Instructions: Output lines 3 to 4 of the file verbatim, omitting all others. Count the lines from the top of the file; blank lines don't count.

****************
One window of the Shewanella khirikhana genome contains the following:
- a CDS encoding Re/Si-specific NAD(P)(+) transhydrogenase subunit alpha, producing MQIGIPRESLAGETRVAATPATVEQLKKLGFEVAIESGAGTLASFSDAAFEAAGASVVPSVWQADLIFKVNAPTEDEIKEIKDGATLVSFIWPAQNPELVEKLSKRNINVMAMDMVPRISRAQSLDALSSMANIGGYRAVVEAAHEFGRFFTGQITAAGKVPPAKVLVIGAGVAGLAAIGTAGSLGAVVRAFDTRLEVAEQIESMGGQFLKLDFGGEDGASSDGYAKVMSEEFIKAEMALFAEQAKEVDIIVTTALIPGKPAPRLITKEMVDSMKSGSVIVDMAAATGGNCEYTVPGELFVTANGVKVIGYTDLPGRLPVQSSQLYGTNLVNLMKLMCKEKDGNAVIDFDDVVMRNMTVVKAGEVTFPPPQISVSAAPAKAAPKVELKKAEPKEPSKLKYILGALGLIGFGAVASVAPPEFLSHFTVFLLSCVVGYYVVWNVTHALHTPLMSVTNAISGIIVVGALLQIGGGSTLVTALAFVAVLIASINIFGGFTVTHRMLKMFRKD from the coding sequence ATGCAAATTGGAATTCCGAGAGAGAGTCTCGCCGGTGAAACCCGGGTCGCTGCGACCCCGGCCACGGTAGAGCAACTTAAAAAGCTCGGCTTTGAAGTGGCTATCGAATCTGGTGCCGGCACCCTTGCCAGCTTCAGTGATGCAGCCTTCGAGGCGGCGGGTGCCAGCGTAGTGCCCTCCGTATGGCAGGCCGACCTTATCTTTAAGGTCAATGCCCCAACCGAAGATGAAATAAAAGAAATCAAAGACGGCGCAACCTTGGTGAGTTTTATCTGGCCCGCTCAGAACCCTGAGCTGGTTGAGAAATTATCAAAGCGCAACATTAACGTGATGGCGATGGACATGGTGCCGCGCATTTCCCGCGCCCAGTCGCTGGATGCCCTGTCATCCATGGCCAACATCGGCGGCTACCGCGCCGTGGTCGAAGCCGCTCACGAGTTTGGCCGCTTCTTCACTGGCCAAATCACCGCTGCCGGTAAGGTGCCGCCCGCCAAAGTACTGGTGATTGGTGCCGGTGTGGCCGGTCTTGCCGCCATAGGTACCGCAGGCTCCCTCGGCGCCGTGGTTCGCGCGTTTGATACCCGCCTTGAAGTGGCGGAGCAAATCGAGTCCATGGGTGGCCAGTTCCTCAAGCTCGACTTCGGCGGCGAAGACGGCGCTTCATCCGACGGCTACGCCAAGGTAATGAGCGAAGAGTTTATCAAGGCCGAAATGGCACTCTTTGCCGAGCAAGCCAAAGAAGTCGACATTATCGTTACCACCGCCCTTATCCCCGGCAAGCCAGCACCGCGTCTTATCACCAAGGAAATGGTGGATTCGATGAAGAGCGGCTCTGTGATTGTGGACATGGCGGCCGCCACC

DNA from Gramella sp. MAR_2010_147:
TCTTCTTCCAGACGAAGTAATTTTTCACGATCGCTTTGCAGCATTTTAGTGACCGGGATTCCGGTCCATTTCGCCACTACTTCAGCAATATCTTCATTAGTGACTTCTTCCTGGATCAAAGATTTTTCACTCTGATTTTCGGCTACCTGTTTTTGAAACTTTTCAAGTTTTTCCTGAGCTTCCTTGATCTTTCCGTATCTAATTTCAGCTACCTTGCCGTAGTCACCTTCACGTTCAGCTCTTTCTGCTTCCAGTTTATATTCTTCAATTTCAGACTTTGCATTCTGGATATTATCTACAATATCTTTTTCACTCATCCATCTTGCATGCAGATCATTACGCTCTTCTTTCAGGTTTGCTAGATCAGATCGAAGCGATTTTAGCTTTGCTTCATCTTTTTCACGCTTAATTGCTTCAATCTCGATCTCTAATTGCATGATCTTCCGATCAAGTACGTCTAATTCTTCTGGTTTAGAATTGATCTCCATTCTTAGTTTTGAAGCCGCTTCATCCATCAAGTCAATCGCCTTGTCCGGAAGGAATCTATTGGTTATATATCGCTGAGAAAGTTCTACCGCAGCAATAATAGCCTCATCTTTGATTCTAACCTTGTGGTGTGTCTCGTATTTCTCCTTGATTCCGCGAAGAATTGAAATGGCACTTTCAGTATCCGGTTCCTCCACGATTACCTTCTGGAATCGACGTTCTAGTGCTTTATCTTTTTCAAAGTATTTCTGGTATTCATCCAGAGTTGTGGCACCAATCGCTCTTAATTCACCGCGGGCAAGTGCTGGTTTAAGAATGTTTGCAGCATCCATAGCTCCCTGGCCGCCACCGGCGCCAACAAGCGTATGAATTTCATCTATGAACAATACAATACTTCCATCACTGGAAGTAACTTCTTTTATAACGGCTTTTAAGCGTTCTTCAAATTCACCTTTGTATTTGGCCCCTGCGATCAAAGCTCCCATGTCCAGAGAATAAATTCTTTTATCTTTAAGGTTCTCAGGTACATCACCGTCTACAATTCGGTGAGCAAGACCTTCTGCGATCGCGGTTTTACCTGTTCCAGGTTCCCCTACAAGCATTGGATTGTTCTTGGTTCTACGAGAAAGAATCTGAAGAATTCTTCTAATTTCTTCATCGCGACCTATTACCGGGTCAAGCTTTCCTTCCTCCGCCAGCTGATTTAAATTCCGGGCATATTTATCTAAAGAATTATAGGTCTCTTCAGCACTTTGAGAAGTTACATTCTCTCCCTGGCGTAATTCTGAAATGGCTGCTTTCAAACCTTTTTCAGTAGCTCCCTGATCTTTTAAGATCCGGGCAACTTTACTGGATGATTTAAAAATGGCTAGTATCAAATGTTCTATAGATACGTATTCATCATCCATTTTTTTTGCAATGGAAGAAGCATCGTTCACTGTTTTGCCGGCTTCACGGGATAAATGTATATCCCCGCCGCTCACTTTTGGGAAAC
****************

DNA from Gramella sp. MAR_2010_147:
TCTTCTTCCAGACGAAGTAATTTTTCACGATCGCTTTGCAGCATTTTAGTGACCGGGATTCCGGTCCATTTCGCCACTACTTCAGCAATATCTTCATTAGTGACTTCTTCCTGGATCAAAGATTTTTCACTCTGATTTTCGGCTACCTGTTTTTGAAACTTTTCAAGTTTTTCCTGAGCTTCCTTGATCTTTCCGTATCTAATTTCAGCTACCTTGCCGTAGTCACCTTCACGTTCAGCTCTTTCTGCTTCCAGTTTATATTCTTCAATTTCAGACTTTGCATTCTGGATATTATCTACAATATCTTTTTCACTCATCCATCTTGCATGCAGATCATTACGCTCTTCTTTCAGGTTTGCTAGATCAGATCGAAGCGATTTTAGCTTTGCTTCATCTTTTTCACGCTTAATTGCTTCAATCTCGATCTCTAATTGCATGATCTTCCGATCAAGTACGTCTAATTCTTCTGGTTTAGAATTGATCTCCATTCTTAGTTTTGAAGCCGCTTCATCCATCAAGTCAATCGCCTTGTCCGGAAGGAATCTATTGGTTATATATCGCTGAGAAAGTTCTACCGCAGCAATAATAGCCTCATCTTTGATTCTAACCTTGTGGTGTGTCTCGTATTTCTCCTTGATTCCGCGAAGAATTGAAATGGCACTTTCAGTATCCGGTTCCTCCACGATTACCTTCTGGAATCGACGTTCTAGTGCTTTATCTTTTTCAAAGTATTTCTGGTATTCATCCAGAGTTGTGGCACCAATCGCTCTTAATTCACCGCGGGCAAGTGCTGGTTTAAGAATGTTTGCAGCATCCATAGCTCCCTGGCCGCCACCGGCGCCAACAAGCGTATGAATTTCATCTATGAACAATACAATACTTCCATCACTGGAAGTAACTTCTTTTATAACGGCTTTTAAGCGTTCTTCAAATTCACCTTTGTATTTGGCCCCTGCGATCAAAGCTCCCATGTCCAGAGAATAAATTCTTTTATCTTTAAGGTTCTCAGGTACATCACCGTCTACAATTCGGTGAGCAAGACCTTCTGCGATCGCGGTTTTACCTGTTCCAGGTTCCCCTACAAGCATTGGATTGTTCTTGGTTCTACGAGAAAGAATCTGAAGAATTCTTCTAATTTCTTCATCGCGACCTATTACCGGGTCAAGCTTTCCTTCCTCCGCCAGCTGATTTAAATTCCGGGCATATTTATCTAAAGAATTATAGGTCTCTTCAGCACTTTGAGAAGTTACATTCTCTCCCTGGCGTAATTCTGAAATGGCTGCTTTCAAACCTTTTTCAGTAGCTCCCTGATCTTTTAAGATCCGGGCAACTTTACTGGATGATTTAAAAATGGCTAGTATCAAATGTTCTATAGATACGTATTCATCATCCATTTTTTTTGCAATGGAAGAAGCATCGTTCACTGTTTTGCCGGCTTCACGGGATAAATGTATATCCCCGCCGCTCACTTTTGGGAAAC